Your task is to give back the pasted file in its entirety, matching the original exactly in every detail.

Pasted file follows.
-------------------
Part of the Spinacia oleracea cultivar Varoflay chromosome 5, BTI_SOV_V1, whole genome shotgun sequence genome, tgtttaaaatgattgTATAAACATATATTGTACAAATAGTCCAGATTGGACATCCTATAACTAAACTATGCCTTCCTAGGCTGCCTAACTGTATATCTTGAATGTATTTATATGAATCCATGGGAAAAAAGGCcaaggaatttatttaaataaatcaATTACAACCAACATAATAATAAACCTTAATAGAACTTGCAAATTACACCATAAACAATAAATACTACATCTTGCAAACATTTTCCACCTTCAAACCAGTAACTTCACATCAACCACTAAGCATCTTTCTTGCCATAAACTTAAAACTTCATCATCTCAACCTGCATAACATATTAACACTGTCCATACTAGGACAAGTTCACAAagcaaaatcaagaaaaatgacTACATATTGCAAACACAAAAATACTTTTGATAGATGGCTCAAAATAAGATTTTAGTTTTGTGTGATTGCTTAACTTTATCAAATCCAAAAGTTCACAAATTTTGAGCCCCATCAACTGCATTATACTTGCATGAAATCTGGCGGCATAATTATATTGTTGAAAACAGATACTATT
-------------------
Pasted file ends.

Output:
Part of the Spinacia oleracea cultivar Varoflay chromosome 5, BTI_SOV_V1, whole genome shotgun sequence genome, tgtttaaaatgattgTATAAACATATATTGTACAAATAGTCCAGATTGGACATCCTATAACTAAACTATGCCTTCCTAGGCTGCCTAACTGTATATCTTGAATGTATTTATATGAATCCATGGGAAAAAAGGCcaaggaatttatttaaataaatcaATTACAACCAACATAATAATAAACCTTAATAGAACTTGCAAATTACACCATAAACAATAAATACTACATCTTGCAAACATTTTCCACCTTCAAACCAGTAACTTCACATCAACCACTAAGCATCTTTCTTGCCATAAACTTAAAACTTCATCATCTCAACCTGCATAACATATTAACACTGTCCATACTAGGACAAGTTCACAAagcaaaatcaagaaaaatgacTACATATTGCAAACACAAAAATACTTTTGATAGATGGCTCAAAATAAGATTTTAGTTTTGTGTGATTGCTTAACTTTATCAAATCCAAAAGTTCACAAATTTTGAGCCCCATCAACTGCATTATACTTGCATGAAATCTGGCGGCATAATTATATTGTTGAAAACAGATACTATT